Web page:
PACER Plus has always sounded to me like a contrived acronym designed by a PR company to manage what is potentially a bad news story for our Pacific neighbours. That interpretation could well be too cynical as I have just found out that many of the Pacific Island states are acting independently from Australia and New Zealand in negotiations on this trade agreement.
PACER stands for Pacific Agreement on Closer Economic Relations. It is described as a free trade agreement between Australia, New Zealand and 13 Pacific Island countries, which will cover trade in goods, services and investment.
I have retained an interest in the Pacific since I worked at AID/WATCH in the 1990s. Last week I was fortunate to receive a briefing on PACER Plus from Harvey Purse, Trade Justice Campaigner AFTINET, Gary Lee Co-Director AID/WATCH and Adam Wolfenden, Campaigner Pacific Network on Globalisation.
PACER Plus is far from a household name in this country but it should be. If adopted as the standard 'free' trade agreement that Australia wants, it would have wide-ranging impacts on Pacific Island economies and communities. Job losses, business shutdowns, reductions in public services and a drop in government revenue would occur.
While the end game with PACER Plus is far from desirable, negotiations on the mechanism for this trade agreement are revealing that some of the Pacific nations are no longer the reliable client states that Australia and to a lesser extent New Zealand have cultivated. Pacific Island nations are pushing for a fair and just agreement.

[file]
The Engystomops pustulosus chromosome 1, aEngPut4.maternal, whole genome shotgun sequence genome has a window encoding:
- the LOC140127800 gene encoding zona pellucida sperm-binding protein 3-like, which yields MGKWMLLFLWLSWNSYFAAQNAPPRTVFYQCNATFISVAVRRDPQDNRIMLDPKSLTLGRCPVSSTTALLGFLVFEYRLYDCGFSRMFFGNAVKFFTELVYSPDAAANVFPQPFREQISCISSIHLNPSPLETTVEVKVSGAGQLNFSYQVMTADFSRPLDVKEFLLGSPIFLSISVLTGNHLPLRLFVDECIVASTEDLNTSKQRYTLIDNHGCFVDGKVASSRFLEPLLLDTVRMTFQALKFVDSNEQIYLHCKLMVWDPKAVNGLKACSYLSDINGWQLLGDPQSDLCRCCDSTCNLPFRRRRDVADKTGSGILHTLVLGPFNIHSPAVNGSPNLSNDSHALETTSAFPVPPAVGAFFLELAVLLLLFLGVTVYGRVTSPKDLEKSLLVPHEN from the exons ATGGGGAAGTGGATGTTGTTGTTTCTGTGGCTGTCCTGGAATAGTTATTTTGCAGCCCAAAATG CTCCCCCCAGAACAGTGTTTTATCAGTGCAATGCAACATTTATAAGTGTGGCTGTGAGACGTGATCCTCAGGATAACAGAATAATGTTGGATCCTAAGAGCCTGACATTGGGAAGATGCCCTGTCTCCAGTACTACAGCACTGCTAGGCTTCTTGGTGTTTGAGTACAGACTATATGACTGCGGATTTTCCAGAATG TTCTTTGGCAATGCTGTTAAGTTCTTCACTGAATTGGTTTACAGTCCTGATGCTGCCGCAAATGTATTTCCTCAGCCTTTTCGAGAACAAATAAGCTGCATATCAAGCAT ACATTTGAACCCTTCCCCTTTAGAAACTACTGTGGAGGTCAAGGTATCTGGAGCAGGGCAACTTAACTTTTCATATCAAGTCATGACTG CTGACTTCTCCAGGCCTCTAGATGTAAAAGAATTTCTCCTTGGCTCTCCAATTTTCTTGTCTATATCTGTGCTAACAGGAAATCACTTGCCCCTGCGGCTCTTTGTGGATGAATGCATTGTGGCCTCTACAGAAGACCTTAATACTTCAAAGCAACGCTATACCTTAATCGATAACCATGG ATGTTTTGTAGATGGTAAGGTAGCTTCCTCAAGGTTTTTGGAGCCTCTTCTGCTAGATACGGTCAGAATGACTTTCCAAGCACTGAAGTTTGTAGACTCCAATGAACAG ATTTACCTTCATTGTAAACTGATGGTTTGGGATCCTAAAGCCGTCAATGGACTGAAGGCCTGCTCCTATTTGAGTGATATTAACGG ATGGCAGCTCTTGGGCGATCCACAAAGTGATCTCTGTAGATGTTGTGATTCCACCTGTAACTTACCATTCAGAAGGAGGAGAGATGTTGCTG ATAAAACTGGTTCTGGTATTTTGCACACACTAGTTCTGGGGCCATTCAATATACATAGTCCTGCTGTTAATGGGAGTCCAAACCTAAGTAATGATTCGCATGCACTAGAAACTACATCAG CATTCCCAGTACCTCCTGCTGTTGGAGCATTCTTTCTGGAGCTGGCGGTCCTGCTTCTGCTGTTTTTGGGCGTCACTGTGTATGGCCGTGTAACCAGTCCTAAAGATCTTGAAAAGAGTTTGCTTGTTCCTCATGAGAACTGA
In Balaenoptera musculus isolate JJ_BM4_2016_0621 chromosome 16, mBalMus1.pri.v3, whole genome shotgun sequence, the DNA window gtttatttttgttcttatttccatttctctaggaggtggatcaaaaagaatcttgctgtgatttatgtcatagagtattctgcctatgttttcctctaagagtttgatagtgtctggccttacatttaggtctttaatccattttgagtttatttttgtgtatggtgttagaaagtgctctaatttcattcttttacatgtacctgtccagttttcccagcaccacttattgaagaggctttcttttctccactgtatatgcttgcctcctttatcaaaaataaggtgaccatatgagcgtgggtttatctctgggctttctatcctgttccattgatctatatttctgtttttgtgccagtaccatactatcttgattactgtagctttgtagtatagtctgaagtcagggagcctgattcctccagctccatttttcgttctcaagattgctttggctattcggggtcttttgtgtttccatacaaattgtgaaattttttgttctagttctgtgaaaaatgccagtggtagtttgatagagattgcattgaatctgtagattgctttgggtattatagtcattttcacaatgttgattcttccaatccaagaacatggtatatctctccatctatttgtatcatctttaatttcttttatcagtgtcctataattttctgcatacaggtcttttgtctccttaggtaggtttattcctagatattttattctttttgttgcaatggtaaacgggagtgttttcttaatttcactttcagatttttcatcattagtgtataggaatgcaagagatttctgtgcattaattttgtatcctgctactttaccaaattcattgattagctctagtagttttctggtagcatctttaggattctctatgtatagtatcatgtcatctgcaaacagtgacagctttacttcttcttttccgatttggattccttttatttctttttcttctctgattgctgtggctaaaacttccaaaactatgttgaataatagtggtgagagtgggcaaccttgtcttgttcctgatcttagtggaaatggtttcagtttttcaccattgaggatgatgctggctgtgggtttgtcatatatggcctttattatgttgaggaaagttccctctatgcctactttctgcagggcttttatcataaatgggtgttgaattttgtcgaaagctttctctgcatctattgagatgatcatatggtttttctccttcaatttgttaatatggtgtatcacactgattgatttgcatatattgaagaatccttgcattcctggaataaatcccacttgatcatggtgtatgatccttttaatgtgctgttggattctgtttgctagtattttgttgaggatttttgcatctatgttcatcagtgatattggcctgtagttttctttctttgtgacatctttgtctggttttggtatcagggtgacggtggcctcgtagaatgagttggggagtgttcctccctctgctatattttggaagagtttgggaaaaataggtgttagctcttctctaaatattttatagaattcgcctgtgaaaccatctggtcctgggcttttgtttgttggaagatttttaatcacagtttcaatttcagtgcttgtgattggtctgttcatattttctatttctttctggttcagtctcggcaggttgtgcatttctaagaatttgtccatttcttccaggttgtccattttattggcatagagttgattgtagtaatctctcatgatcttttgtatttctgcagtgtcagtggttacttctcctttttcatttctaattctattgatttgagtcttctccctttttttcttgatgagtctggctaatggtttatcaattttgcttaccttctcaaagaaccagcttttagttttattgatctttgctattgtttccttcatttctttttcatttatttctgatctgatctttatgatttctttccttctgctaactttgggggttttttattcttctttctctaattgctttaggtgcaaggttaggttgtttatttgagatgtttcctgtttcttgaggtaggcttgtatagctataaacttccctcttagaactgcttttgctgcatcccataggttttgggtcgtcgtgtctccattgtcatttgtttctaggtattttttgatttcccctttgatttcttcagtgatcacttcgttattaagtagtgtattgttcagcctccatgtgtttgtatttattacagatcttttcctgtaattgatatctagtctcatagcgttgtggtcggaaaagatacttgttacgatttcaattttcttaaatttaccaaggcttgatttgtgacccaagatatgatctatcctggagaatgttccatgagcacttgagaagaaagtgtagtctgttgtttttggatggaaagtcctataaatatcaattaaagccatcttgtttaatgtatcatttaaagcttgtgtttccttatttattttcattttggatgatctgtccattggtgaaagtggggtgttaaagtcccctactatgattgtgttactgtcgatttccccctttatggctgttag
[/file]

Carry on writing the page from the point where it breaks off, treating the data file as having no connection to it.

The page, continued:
When negotiations on PACER Plus were announced in 2009 the Pacific Islands Forum Leaders agreed that the Office of the Chief Trade Adviser (OCTA) would be set up to provide independent advice to the Forum Island Countries in their negotiations with Australia and New Zealand.
Interestingly at the end of March funding for the Office from Australia and New Zealand dried up, one year into a three year commitment. In a diplomatically worded media release Dr Chris Noonan, Chief Trade Adviser to the OCTA, explains that Australia and New Zealand are yet to confirm whether they will provide the funds promised for the second and third years of operation to the OCTA".
Is our government holding back on further funding for OCTA until they work out how to ensure Australia's "national interests" are a key component of PACER Plus? The media release of the Pacific Network on Globalisation throws more light on these developments.
Australia's wariness of the direction PACER Plus preparations was also apparent at the March meeting of the Pacific Islands Forum Trade Officials held in Palau. Australia went as far as calling for a delay in the establishment of OCTA as an independent legal entity and expressed concerns about its constitution.
The AID/WATCH media release has more background on this development. The OCTA Constitution our government is disputing has been endorsed by all Forum island countries and its governing board.
The non-government groups I met with are doing a great job exposing Australia's tactics in what is looking more and more like a trade deal that would bring greater inequality to this region.